Yoga Talk: Backbends are Sit Ups


backbends are situps

Yoga talk: Backbends are sit ups as a concept might be a hard sell but here I go. The word backbend leads people down the wrong path as far as I am concerned. It makes a lot of yoga students think that they are ultimately trying to bend their body in half.

Backbends are really about spinal extension and I fully understand that while in class it might be more accurate to say “now onto spinal extenders”, “let’s do some backbends” sounds much more enticing.

But images are powerful and influence students a lot so I think it is important to understand the exact nature of what we call a backbend. There are four curves in the spine—two of them move into the core of the body and two of them round towards the back of the body. The curves that go into the center of the body are the lumbar curve (lower back) and the cervical curve (neck). These two curves are meant to be mirror images of each other and they both allow for movement to the front and back plane of the body. The can both flex and extend. The two other curves don’t have the same range of motion. The sacral curve (part of the pelvis as well as the spine) is five bones fused together so obviously there is not a lot of movement there. The thoracic curve (the upper back) can flex but has very little extension or “bend”. This part of the spine is designed to protect the heart and lungs so a lot of movement is restricted to prevent injury.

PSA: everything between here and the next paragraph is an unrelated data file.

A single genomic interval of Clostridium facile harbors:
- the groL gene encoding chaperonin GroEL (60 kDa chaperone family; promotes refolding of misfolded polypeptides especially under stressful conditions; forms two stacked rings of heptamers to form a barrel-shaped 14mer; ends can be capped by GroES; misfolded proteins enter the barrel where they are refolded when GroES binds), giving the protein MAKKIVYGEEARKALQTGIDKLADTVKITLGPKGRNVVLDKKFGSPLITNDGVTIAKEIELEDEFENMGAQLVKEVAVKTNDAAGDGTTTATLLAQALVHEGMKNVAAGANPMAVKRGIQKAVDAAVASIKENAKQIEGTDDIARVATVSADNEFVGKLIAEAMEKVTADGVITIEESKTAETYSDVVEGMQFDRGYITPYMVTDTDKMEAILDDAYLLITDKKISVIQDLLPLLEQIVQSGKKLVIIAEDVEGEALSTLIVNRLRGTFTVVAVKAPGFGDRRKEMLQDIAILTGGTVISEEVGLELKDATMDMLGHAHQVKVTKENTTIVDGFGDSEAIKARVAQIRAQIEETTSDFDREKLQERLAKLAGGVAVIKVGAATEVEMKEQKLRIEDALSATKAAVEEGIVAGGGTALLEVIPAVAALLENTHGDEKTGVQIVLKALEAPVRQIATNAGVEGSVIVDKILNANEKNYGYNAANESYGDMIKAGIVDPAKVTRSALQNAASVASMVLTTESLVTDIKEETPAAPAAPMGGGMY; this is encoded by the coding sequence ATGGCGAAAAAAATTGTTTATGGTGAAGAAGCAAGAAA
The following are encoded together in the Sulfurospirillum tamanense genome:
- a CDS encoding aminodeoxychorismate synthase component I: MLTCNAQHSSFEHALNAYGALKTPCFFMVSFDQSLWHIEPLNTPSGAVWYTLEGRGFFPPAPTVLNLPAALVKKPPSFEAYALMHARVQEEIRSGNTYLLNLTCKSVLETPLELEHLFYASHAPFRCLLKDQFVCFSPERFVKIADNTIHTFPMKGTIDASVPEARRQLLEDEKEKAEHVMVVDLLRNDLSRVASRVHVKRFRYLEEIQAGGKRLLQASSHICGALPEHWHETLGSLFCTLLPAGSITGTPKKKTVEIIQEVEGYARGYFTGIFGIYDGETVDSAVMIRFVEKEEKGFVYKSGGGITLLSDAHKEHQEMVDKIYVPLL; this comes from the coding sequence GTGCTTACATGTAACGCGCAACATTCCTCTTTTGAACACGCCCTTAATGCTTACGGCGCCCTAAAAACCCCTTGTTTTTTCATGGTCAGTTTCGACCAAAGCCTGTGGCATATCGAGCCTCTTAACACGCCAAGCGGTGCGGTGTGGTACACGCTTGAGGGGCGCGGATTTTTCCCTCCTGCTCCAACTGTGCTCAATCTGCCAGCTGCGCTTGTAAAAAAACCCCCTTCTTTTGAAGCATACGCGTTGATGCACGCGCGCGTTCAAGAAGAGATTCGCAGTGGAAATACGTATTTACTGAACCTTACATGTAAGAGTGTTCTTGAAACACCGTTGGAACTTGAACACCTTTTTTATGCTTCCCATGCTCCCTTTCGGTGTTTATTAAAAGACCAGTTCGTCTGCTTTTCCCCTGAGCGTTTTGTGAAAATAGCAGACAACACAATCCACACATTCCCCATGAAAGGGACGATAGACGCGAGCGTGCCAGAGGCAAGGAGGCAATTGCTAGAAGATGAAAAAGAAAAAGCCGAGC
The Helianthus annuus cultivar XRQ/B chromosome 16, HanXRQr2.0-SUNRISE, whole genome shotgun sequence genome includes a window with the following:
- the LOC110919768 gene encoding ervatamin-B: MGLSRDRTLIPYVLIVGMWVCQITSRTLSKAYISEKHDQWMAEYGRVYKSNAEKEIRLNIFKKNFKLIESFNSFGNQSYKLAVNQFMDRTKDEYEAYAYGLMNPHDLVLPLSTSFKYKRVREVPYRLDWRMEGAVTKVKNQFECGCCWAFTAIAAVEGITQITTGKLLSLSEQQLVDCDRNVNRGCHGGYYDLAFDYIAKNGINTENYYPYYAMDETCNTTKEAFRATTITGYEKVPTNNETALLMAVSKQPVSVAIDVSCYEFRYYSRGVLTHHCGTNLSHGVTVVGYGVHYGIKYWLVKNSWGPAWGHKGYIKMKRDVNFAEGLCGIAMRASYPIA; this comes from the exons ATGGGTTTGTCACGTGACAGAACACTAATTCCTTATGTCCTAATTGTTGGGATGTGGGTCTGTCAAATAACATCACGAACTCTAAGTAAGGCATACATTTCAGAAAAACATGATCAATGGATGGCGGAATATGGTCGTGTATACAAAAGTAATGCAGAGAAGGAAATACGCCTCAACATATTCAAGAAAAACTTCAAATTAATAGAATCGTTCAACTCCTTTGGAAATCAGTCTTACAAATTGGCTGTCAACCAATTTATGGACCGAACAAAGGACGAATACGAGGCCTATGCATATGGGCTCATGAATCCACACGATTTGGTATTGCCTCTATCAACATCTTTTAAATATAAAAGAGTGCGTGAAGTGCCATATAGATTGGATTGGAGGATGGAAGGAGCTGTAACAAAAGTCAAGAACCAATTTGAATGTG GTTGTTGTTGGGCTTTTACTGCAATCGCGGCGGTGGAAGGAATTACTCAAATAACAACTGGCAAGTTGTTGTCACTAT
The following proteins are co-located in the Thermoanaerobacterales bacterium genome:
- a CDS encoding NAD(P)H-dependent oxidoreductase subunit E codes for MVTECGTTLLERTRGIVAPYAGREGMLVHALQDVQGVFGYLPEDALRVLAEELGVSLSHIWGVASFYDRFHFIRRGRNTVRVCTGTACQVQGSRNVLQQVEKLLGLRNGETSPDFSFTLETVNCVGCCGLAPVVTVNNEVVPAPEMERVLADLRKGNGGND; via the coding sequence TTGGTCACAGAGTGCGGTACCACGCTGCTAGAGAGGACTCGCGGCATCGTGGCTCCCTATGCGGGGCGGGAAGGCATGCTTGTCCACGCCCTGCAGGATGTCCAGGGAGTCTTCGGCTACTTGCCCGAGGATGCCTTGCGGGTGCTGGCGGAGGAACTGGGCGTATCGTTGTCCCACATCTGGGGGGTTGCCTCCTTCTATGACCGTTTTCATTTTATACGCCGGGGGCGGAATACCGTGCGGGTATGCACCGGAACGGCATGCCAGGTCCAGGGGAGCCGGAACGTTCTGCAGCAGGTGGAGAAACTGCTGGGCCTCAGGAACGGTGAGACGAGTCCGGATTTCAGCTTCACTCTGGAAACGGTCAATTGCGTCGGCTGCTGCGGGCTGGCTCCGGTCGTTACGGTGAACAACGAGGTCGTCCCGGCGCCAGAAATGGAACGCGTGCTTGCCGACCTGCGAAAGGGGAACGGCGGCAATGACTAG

That means that when we do backbending postures much of the work of bending is coming from the lumbar curve with support from the cervical curve. This is where the sit up comes in. For the back of the body to extend rather than just bend, the front of the body needs flex or shorten. If the front of the body doesn’t flex or shorten the bones of the lumbar curve can literally compress into one another. When you bring the image of a sit up into the equation and the rib cage moves towards the pelvis shortening the front of the body, the back of the body will begin to extend.

It might just be a question of semantics to call a backbend a situp but the next time you are in wheel pose, try to imagine that you are going to do a sit up and you will hopefully feel an extension of the lower spine that brings space and energy to the pose.

 

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